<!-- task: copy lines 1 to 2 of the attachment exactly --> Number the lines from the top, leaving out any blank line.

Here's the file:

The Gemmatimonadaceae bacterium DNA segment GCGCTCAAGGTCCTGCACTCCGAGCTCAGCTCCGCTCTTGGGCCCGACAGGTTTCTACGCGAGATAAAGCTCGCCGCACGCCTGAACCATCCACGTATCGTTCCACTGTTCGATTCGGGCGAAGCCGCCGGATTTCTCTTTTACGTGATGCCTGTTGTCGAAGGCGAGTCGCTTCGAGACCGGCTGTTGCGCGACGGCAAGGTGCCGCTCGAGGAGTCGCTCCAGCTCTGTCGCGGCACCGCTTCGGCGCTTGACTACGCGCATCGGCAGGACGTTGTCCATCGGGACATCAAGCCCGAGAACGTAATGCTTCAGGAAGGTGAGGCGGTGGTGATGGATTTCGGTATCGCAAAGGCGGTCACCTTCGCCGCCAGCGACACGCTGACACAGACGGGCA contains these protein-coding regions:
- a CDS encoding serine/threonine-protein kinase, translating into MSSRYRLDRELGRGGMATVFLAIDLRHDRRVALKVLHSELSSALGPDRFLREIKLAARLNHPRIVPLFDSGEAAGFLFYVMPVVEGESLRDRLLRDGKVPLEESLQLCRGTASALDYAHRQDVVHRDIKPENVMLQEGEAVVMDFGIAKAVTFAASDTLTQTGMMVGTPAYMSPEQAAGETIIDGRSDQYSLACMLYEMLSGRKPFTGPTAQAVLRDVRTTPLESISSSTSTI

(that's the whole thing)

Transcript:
The Gemmatimonadaceae bacterium DNA segment GCGCTCAAGGTCCTGCACTCCGAGCTCAGCTCCGCTCTTGGGCCCGACAGGTTTCTACGCGAGATAAAGCTCGCCGCACGCCTGAACCATCCACGTATCGTTCCACTGTTCGATTCGGGCGAAGCCGCCGGATTTCTCTTTTACGTGATGCCTGTTGTCGAAGGCGAGTCGCTTCGAGACCGGCTGTTGCGCGACGGCAAGGTGCCGCTCGAGGAGTCGCTCCAGCTCTGTCGCGGCACCGCTTCGGCGCTTGACTACGCGCATCGGCAGGACGTTGTCCATCGGGACATCAAGCCCGAGAACGTAATGCTTCAGGAAGGTGAGGCGGTGGTGATGGATTTCGGTATCGCAAAGGCGGTCACCTTCGCCGCCAGCGACACGCTGACACAGACGGGCA contains these protein-coding regions:
- a CDS encoding serine/threonine-protein kinase, translating into MSSRYRLDRELGRGGMATVFLAIDLRHDRRVALKVLHSELSSALGPDRFLREIKLAARLNHPRIVPLFDSGEAAGFLFYVMPVVEGESLRDRLLRDGKVPLEESLQLCRGTASALDYAHRQDVVHRDIKPENVMLQEGEAVVMDFGIAKAVTFAASDTLTQTGMMVGTPAYMSPEQAAGETIIDGRSDQYSLACMLYEMLSGRKPFTGPTAQAVLRDVRTTPLESISSSTSTI